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S1E4 Strategy and Planning Guide: Is the audience clear?

Updated: Sep 11, 2023

Latest article in my planning and strategy guide series is live on Nucco's site here:

Copy below too.

An Introduction to strategy and communications planning

S1:E4 “Is the audience clear?”

This article explains how to tackle and define audiences.

Do you know your audience?

The number of times I’ve been briefed on an audience as a collection of demographic data is uncountable. While this is useful information, a structured approach that considers all audiences from macro to micro is ideal.

‘Female mum, over 30, time poor’ is not enough to go on, to change behaviour or perspective. Demographics have an important role but are not enough to develop effective communications.

There are three categories of ‘audience’ to consider, laid out in the right-hand column below:

1. General audience

Start by blocking out general audiences. These should represent all audiences important to the business, not just focus on customers. This ensures you include all key audiences critical to achieving your objective when considering your campaign to change behaviour or perspective. Typically, this covers lobby groups, NGOs, Trade press, government bodies, investors, etc.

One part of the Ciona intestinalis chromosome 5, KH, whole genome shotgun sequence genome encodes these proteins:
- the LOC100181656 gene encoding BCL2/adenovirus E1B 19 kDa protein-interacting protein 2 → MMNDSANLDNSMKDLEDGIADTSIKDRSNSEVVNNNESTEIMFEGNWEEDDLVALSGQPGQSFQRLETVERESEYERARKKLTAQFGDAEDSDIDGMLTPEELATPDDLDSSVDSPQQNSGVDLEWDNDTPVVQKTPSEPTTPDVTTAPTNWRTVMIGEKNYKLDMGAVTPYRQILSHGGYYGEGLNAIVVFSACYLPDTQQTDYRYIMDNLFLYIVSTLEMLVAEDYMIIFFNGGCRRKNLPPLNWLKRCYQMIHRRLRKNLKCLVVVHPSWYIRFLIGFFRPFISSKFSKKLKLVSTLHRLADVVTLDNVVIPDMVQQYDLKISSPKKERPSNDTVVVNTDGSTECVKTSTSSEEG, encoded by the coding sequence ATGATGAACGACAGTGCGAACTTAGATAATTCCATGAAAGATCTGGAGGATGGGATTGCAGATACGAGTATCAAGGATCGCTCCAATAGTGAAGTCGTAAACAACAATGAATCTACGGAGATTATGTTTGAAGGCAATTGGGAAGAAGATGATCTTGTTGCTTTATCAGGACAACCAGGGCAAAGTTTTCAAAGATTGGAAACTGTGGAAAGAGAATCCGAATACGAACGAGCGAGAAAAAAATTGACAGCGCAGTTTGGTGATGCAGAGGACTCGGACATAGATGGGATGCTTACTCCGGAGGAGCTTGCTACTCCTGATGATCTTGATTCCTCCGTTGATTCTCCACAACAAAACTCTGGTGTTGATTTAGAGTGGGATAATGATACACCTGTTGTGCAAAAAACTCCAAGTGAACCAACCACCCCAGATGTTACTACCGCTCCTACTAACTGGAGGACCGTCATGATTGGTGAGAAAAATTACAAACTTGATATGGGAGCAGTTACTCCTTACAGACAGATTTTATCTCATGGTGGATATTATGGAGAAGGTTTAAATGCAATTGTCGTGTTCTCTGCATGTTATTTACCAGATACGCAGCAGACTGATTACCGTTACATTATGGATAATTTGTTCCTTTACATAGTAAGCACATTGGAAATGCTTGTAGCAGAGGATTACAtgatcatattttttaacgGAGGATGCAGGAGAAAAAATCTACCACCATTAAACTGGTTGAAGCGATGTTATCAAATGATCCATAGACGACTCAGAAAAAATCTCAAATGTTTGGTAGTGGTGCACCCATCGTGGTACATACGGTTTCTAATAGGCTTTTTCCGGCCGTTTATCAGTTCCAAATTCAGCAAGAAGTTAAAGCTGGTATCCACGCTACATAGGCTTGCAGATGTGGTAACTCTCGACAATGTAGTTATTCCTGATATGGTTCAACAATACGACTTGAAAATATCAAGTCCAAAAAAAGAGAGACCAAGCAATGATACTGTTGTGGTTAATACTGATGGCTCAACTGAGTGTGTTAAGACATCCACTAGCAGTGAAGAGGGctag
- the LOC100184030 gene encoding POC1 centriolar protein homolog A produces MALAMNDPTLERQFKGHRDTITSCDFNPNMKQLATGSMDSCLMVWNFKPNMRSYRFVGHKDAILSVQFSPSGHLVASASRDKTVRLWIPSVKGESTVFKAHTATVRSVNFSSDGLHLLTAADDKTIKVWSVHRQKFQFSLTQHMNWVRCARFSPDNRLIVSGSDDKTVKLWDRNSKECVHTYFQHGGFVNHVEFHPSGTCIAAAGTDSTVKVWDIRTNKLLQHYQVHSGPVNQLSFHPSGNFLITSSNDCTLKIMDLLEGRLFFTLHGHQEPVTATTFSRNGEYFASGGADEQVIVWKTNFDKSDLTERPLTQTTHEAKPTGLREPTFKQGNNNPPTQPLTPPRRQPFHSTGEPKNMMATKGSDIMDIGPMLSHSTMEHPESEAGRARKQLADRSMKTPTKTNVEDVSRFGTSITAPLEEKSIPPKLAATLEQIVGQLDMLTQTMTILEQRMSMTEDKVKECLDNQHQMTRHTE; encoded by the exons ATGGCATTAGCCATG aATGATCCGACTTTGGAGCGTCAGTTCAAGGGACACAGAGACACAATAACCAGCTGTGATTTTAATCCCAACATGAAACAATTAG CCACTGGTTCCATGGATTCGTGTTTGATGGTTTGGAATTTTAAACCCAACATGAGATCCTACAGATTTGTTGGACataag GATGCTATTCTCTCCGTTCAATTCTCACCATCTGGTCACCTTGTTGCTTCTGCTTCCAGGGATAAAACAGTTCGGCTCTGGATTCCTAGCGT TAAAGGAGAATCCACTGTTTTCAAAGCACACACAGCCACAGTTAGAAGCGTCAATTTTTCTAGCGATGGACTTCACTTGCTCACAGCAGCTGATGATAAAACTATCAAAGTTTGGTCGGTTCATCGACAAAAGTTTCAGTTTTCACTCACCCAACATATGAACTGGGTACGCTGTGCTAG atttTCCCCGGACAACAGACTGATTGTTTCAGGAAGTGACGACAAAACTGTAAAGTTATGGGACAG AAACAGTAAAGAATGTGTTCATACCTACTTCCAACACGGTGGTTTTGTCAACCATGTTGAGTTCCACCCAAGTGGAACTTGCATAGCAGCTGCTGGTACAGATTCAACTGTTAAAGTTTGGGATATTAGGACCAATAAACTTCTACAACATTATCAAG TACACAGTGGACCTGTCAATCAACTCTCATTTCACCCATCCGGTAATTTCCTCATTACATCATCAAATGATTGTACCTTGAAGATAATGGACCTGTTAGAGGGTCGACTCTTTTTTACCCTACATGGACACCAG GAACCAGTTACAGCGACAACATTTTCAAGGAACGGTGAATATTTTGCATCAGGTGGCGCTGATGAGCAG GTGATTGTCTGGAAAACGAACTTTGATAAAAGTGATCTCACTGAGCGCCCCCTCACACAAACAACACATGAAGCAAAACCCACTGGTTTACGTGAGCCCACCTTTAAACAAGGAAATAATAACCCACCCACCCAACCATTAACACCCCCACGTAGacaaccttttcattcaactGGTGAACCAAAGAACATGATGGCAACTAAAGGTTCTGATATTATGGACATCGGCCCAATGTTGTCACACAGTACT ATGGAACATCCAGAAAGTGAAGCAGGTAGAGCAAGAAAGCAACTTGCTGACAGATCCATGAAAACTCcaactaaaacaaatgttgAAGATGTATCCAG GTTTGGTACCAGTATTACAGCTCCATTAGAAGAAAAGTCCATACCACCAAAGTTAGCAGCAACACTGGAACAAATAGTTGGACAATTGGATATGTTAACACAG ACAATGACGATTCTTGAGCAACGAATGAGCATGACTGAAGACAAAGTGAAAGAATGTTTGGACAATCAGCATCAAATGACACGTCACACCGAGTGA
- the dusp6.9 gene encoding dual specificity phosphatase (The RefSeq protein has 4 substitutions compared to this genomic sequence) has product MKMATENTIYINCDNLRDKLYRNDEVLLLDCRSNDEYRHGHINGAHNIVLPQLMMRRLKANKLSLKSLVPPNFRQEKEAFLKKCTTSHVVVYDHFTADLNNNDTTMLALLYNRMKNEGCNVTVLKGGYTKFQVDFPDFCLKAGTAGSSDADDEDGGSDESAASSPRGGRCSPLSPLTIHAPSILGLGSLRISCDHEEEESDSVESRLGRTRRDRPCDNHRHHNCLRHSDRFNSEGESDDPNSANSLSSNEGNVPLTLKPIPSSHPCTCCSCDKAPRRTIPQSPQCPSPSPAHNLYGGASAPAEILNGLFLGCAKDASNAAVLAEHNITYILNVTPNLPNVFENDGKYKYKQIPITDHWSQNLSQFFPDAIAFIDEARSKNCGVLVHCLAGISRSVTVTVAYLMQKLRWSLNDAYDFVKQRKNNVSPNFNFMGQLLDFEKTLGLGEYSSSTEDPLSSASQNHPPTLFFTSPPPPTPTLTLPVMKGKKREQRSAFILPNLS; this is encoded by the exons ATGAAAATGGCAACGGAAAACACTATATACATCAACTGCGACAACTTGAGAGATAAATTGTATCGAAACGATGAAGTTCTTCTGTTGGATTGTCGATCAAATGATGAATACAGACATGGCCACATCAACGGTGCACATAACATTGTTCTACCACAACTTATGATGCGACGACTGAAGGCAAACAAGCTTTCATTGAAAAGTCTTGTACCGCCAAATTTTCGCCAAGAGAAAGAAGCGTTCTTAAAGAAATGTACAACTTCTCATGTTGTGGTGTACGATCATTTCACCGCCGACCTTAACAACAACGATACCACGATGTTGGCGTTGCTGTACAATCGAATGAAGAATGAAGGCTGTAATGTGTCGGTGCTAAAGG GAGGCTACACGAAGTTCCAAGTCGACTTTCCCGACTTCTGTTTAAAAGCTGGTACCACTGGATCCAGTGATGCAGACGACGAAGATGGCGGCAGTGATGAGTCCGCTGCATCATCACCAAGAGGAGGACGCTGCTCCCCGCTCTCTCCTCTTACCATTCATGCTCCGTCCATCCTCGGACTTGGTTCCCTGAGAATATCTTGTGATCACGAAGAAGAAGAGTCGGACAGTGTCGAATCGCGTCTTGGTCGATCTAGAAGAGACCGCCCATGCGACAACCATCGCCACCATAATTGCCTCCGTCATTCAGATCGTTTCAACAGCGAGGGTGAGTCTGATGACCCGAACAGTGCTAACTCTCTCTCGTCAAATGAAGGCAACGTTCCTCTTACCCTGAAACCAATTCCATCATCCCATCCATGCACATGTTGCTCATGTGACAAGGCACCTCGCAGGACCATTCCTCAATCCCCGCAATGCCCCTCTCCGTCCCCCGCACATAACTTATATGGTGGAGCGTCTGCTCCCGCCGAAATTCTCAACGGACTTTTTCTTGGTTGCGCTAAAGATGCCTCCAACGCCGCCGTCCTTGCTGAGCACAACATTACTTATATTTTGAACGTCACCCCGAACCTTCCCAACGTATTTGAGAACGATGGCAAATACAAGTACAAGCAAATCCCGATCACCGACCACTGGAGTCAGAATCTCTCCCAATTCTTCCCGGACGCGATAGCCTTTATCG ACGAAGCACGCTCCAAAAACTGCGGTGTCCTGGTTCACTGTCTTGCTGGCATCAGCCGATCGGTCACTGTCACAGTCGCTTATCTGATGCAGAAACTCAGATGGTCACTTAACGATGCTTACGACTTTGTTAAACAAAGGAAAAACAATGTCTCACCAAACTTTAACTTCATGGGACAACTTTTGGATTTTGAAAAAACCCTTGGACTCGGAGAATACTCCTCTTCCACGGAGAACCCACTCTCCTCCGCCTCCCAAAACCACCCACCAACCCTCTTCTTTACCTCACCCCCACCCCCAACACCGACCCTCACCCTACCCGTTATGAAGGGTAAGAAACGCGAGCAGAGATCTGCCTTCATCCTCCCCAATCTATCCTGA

The example below is an extract of audience groups that focus on tech/durable businesses and influencers.

2. Target audiences

A target audience is a defined subset of an audience group that you can engage with more targeted creative, messaging and media, and where you can apply different insights and propositions (covered in S1:E6).

In the example below, for a high-street pawn broker, we are looking at five audiences using the same service for different reasons. These audiences can be targeted in different paid media channels using different creative and messaging.

Here’s an example of a typical, defined target audience, complete with a developed insight and proposition (see S1:E6), that is ready for briefing:

3. Personas

Personas are useful for imagining an individual (or archetype), for example, different kinds of customers or website visitors defined by a need for planning sales and customer journeys. Personas can also help to paint a richer picture of different types of customers that might fit within a target audience.


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